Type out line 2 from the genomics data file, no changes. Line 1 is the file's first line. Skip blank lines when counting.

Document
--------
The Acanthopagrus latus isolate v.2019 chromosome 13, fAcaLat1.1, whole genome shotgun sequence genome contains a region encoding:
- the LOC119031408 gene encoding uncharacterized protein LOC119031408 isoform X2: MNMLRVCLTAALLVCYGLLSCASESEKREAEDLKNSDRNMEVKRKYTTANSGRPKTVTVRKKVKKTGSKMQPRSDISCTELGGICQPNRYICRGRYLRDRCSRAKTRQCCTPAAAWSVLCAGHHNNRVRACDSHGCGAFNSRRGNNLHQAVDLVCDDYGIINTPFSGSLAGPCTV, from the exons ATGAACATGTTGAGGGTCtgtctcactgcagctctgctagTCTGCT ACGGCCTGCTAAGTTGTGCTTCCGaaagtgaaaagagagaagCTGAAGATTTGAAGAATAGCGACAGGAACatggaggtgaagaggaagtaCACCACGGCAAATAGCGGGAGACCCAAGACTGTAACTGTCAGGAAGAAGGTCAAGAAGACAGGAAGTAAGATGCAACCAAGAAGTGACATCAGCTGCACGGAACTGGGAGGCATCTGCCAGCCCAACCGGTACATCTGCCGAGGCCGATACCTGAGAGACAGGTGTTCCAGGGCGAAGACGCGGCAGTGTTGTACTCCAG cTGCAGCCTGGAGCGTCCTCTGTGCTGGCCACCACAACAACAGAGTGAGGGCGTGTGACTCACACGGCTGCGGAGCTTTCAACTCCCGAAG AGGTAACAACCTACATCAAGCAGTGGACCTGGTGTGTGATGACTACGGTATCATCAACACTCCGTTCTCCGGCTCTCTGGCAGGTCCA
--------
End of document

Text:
- the LOC119031408 gene encoding uncharacterized protein LOC119031408 isoform X2: MNMLRVCLTAALLVCYGLLSCASESEKREAEDLKNSDRNMEVKRKYTTANSGRPKTVTVRKKVKKTGSKMQPRSDISCTELGGICQPNRYICRGRYLRDRCSRAKTRQCCTPAAAWSVLCAGHHNNRVRACDSHGCGAFNSRRGNNLHQAVDLVCDDYGIINTPFSGSLAGPCTV, from the exons ATGAACATGTTGAGGGTCtgtctcactgcagctctgctagTCTGCT ACGGCCTGCTAAGTTGTGCTTCCGaaagtgaaaagagagaagCTGAAGATTTGAAGAATAGCGACAGGAACatggaggtgaagaggaagtaCACCACGGCAAATAGCGGGAGACCCAAGACTGTAACTGTCAGGAAGAAGGTCAAGAAGACAGGAAGTAAGATGCAACCAAGAAGTGACATCAGCTGCACGGAACTGGGAGGCATCTGCCAGCCCAACCGGTACATCTGCCGAGGCCGATACCTGAGAGACAGGTGTTCCAGGGCGAAGACGCGGCAGTGTTGTACTCCAG cTGCAGCCTGGAGCGTCCTCTGTGCTGGCCACCACAACAACAGAGTGAGGGCGTGTGACTCACACGGCTGCGGAGCTTTCAACTCCCGAAG AGGTAACAACCTACATCAAGCAGTGGACCTGGTGTGTGATGACTACGGTATCATCAACACTCCGTTCTCCGGCTCTCTGGCAGGTCCA